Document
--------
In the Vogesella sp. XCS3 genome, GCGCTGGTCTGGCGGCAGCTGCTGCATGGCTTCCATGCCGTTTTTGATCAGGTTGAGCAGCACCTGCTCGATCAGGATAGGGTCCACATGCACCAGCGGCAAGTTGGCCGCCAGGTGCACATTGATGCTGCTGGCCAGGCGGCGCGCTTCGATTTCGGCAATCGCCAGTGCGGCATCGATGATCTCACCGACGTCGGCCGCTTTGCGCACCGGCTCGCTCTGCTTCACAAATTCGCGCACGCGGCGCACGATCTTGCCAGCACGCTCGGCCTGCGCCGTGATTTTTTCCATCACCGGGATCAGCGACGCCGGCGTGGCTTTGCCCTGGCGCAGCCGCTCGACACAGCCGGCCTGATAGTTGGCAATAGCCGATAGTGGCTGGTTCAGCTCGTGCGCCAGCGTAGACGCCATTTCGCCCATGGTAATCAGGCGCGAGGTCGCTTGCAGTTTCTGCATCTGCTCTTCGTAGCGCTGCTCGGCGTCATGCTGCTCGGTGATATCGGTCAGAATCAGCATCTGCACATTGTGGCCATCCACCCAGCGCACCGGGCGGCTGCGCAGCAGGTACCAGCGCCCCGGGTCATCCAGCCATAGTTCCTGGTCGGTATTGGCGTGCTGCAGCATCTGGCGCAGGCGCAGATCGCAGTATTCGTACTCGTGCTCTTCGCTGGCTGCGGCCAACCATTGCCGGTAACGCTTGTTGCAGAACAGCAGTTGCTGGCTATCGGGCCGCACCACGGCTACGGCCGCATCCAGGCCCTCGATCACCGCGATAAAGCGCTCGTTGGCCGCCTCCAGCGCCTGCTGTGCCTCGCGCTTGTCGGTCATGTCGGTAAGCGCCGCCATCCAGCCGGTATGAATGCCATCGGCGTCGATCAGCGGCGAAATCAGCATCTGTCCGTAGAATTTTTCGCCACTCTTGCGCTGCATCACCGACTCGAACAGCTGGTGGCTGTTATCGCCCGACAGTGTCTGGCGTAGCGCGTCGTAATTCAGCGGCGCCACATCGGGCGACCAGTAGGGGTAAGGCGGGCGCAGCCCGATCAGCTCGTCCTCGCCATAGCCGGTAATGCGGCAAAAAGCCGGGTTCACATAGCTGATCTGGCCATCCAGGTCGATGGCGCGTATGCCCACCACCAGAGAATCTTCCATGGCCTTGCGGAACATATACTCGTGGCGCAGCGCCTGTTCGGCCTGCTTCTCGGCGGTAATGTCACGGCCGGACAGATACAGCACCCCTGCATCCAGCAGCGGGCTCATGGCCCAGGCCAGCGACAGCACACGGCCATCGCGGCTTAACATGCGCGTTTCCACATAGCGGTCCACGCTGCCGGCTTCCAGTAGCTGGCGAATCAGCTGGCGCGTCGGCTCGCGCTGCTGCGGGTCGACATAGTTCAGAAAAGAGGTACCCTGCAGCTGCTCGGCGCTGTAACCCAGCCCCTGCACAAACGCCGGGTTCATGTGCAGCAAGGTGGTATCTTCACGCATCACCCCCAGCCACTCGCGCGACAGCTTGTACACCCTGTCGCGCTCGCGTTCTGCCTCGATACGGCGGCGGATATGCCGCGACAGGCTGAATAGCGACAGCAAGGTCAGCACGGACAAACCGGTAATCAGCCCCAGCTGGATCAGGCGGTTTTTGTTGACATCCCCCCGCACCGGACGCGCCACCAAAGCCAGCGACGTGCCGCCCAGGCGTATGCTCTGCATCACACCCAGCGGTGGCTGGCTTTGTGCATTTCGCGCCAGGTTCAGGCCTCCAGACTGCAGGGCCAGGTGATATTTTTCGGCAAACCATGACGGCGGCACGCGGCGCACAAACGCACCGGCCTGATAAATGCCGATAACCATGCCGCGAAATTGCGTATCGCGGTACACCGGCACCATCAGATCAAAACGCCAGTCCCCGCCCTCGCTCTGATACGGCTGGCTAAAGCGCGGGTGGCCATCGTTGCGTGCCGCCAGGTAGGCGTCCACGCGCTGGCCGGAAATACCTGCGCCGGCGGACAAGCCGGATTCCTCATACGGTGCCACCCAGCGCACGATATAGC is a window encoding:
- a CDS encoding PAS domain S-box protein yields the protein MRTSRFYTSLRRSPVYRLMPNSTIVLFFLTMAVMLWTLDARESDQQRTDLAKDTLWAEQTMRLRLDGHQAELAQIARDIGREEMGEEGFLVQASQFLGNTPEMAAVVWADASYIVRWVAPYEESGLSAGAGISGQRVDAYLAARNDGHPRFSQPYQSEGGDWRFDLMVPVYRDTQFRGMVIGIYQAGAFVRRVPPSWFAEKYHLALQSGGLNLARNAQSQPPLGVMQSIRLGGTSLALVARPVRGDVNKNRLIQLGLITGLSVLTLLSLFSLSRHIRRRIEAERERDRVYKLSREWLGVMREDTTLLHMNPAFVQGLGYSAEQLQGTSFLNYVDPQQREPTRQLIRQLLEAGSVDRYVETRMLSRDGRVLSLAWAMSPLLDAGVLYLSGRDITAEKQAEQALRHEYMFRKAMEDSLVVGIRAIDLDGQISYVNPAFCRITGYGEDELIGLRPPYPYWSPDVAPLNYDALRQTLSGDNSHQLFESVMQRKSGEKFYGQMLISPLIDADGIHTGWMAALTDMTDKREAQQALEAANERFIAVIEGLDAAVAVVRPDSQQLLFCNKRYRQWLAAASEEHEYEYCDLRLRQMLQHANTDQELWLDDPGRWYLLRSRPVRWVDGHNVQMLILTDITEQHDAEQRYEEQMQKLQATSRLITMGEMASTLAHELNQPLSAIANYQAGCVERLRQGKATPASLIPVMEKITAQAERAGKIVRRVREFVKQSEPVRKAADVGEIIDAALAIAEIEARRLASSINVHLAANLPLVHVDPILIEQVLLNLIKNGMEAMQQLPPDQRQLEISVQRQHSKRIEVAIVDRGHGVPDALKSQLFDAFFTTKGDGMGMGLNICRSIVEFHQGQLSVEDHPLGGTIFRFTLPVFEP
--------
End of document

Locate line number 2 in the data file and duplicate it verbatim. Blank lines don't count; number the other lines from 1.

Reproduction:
- a CDS encoding PAS domain S-box protein yields the protein MRTSRFYTSLRRSPVYRLMPNSTIVLFFLTMAVMLWTLDARESDQQRTDLAKDTLWAEQTMRLRLDGHQAELAQIARDIGREEMGEEGFLVQASQFLGNTPEMAAVVWADASYIVRWVAPYEESGLSAGAGISGQRVDAYLAARNDGHPRFSQPYQSEGGDWRFDLMVPVYRDTQFRGMVIGIYQAGAFVRRVPPSWFAEKYHLALQSGGLNLARNAQSQPPLGVMQSIRLGGTSLALVARPVRGDVNKNRLIQLGLITGLSVLTLLSLFSLSRHIRRRIEAERERDRVYKLSREWLGVMREDTTLLHMNPAFVQGLGYSAEQLQGTSFLNYVDPQQREPTRQLIRQLLEAGSVDRYVETRMLSRDGRVLSLAWAMSPLLDAGVLYLSGRDITAEKQAEQALRHEYMFRKAMEDSLVVGIRAIDLDGQISYVNPAFCRITGYGEDELIGLRPPYPYWSPDVAPLNYDALRQTLSGDNSHQLFESVMQRKSGEKFYGQMLISPLIDADGIHTGWMAALTDMTDKREAQQALEAANERFIAVIEGLDAAVAVVRPDSQQLLFCNKRYRQWLAAASEEHEYEYCDLRLRQMLQHANTDQELWLDDPGRWYLLRSRPVRWVDGHNVQMLILTDITEQHDAEQRYEEQMQKLQATSRLITMGEMASTLAHELNQPLSAIANYQAGCVERLRQGKATPASLIPVMEKITAQAERAGKIVRRVREFVKQSEPVRKAADVGEIIDAALAIAEIEARRLASSINVHLAANLPLVHVDPILIEQVLLNLIKNGMEAMQQLPPDQRQLEISVQRQHSKRIEVAIVDRGHGVPDALKSQLFDAFFTTKGDGMGMGLNICRSIVEFHQGQLSVEDHPLGGTIFRFTLPVFEP